The association quickly rebounded as President Henry Mullinax started his term early (see Page 1) and NIADA later held its largest convention ever and its third consecutive record-setting attendance.

NIADA also held a separate National Buy-Here, Pay-Here conference in Chicago, as it continues to address the needs of dealers from the entire spectrum of the industry.

Michigan’s Otto Hahne set the mark for independents as the National Quality Dealer of the Year.

NIADA continued to strengthen its reputation in Washington through its annual National Policy Conference this fall. It even arranged a sit-down with Kathy Kraninger, director of the Consumer Financial Protection Bureau, to present its concerns and discuss common ground.

During that week, NIADA announced it raised more than $150,000 for its PAC fund to help it lobby on behalf of independent dealers.

Despite some strong economic news, the NIADA’s Q3 Business Confidence Survey showed independents remain concerned about the idea of a downturn in 2020.

On the manufacturing side, automakers continued to face recalls and also stepped up efforts to repair them.

The industry did not avoid personal loss this year, with the passing of several veterans of the industry, including three in March.

Floorplan pioneer John Fuller, founder of Automotive Finance Corp., and later Dealer Services Corp., died in March at the age of 75.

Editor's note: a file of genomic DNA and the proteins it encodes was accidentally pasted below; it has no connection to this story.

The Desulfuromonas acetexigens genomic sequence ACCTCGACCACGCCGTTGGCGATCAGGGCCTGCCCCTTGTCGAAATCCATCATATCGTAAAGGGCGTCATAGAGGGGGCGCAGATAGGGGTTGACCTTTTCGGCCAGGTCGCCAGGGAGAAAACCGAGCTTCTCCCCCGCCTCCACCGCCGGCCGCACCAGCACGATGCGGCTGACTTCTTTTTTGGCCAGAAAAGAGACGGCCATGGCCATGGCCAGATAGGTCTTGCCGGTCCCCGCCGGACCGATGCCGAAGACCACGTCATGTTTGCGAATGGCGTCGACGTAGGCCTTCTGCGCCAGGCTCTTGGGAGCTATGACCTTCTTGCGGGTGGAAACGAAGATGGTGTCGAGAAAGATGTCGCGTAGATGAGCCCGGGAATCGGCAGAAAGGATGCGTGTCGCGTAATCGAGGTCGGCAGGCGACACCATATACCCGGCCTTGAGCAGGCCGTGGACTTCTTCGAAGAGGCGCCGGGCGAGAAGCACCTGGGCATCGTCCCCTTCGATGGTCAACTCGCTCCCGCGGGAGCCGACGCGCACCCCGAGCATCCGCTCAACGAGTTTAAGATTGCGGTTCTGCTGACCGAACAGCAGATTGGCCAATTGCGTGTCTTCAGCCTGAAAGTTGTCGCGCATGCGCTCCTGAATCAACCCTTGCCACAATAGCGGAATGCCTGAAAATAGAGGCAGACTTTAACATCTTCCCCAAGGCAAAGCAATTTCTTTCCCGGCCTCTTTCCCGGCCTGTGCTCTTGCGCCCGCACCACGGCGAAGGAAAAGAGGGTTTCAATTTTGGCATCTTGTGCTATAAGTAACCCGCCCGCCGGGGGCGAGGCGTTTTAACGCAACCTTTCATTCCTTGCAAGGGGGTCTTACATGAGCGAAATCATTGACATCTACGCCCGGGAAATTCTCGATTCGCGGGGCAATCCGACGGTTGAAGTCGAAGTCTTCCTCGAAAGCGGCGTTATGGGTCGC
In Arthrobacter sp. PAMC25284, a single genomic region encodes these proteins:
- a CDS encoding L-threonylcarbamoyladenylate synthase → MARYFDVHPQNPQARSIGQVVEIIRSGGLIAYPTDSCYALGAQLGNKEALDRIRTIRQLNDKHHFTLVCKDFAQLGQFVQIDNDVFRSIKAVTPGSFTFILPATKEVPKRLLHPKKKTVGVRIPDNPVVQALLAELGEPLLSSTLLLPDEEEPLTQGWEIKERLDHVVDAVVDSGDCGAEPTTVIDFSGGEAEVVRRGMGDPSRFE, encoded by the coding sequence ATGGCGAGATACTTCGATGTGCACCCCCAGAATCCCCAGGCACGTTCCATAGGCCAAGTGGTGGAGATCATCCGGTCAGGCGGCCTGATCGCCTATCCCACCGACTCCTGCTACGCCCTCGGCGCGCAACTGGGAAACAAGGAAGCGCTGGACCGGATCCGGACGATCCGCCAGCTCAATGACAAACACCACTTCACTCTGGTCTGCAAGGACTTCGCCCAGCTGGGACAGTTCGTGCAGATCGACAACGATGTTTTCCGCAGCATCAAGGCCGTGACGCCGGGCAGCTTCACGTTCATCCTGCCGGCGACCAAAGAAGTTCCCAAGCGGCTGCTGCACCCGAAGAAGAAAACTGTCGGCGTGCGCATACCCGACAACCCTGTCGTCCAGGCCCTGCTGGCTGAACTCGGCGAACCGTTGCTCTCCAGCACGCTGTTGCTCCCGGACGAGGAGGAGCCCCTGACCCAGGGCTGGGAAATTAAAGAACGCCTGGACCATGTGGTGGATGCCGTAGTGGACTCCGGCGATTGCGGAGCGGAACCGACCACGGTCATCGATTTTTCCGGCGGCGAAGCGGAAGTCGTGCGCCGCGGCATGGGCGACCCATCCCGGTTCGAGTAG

Long-time ADESA Boston executive Joe Bellino died at the age of 81 in March. Bellino was a Navy veteran and 1960 Heisman Trophy winner.

Forrest Arnold Mendenhall, 87, started the Mendenhall Auction Co. in 1956 and later started High Point Auto Auction with his brother in 1960. In 1962, he started the Mendenhall School of Auctioneering. He was a Hall of Fame member of the National Auctioneers Association and was the first recipient of the Bernie Hart Auctioneer Award from NAAA.

Several other auction veterans also died in 2019. Jim DesRochers, 71, worked with Avis and Manheim before becoming vice president of Dealers Auto Auction of the Southwest for a decade until his retirement. He served as president of NAAA in 2005-06 and was a NAAA Pioneer Award recipient.

Sam Lafata died in April at 86. He owned APTCO Auto Auction in the Detroit area, a sale that later became Manheim Detroit. In 1992, he opened Manheim’s Metro Detroit Auto Auction. He also was instrumental in starting the Michigan Independent Automobile Dealers Association, a group which honored him for his contributions to the association.

In July, Dave Angelicchio died at the age of 67. A past NAAA president, he was chairman and CEO of the former Pittsburgh Independent Auto Auction. Angelicchio was also honored as an NAAA Pioneer. In November, Millard H. “Skip” Wolfgang, III, 72, died. Wolfgang was a co-owner of Pennsylvania Auto Dealers’ Exchange and had been an active member of the NAAA Eastern Chapter and ServNet.



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Last modified on Saturday, 25 January 2020 15:00